TUESDAY, FEBRUARY 10, 2009|
Classical music for the masses. This is what Shara Wardon, more commonly known as My Brightest Diamond, brings to us on her latest album, A Thousand Shark's Teeth (Asthmatic Kitty). Don't get me wrong; this isn't music your grandfather will listen to. It is simply music that is overflowing with lush and intricate instrumentation resulting in an album that is not only remarkable, but also a musical gem.
"We are stars colliding/ Oh we crash like lightning, into love", sings Shara on the album's epic opening track, "Inside a Boy". This and another track entitled "The Ice & the Storm" kick the album off to a thunderous start. Upon hearing Shara's operatic voice melding so beautifully with the strings, the scope of what listeners are getting into becomes clear. A Thousand Shark's Teeth is a composition by one of today's most talented singer/songwriters.
There is a mysterious element that unfolds throughout this album. While listening to songs like "From the Top of the World" and "Like a Sieve" one gets the feeling they're exploring the unknown. Stars and planets are just some of the other-worldly things Shara references in order to get her points across. On "To Pluto's Moon" Shara sings, "How I tried to catch you while you ran ahead of me/ I lassoed mars to see if you were hiding there/ But you'd already ran past Jupiter to Pluto's moon", using planets to describe the evasive and potentially maddening effects of love.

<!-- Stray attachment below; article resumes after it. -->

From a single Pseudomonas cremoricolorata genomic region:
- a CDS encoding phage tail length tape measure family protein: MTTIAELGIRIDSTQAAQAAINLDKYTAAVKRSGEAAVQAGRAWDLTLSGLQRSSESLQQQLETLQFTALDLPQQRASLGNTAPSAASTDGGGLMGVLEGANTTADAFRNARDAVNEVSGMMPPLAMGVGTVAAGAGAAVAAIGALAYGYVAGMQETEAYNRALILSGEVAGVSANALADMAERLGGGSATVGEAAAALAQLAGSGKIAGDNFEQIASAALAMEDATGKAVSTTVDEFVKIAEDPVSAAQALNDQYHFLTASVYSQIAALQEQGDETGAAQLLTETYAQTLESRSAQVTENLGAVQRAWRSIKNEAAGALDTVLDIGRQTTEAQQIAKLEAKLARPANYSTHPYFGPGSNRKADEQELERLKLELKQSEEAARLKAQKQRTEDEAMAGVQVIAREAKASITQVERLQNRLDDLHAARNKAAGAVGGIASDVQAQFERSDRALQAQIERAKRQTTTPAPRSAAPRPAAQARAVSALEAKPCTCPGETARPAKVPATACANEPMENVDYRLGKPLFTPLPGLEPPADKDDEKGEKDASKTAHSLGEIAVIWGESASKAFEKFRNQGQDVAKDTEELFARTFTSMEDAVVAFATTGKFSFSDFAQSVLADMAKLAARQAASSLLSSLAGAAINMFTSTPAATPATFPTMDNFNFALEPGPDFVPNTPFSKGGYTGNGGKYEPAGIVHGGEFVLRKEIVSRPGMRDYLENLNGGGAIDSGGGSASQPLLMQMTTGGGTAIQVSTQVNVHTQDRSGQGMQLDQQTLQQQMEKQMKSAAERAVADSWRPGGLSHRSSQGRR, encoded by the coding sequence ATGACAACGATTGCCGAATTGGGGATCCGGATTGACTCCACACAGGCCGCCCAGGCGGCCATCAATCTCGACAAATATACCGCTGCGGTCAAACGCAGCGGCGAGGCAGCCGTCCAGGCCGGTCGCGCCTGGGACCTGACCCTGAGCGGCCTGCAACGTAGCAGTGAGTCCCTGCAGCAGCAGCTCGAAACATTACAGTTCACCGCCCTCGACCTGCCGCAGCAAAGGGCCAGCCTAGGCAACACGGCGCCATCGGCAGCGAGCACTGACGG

There are also common elements tying together the tracks on this album. Whether it's the dark & eerie feelings evoked on "Black & Costaud" or the jittery romance of "Apple", the album is laden with emotion. This is aided by the orchestration or more specifically, the string section, which elevates the songs to a whole new plateau of sensitivity.
Visceral lyrics like these and emotive instrumentation make A Thousand Shark's Teeth a pleasure for not only your ears but your heart as well. And if you close your eyes while listening you just may be able to feel those thousand prickling shark's teeth that Shara so eloquently describes. -Greg Lozoff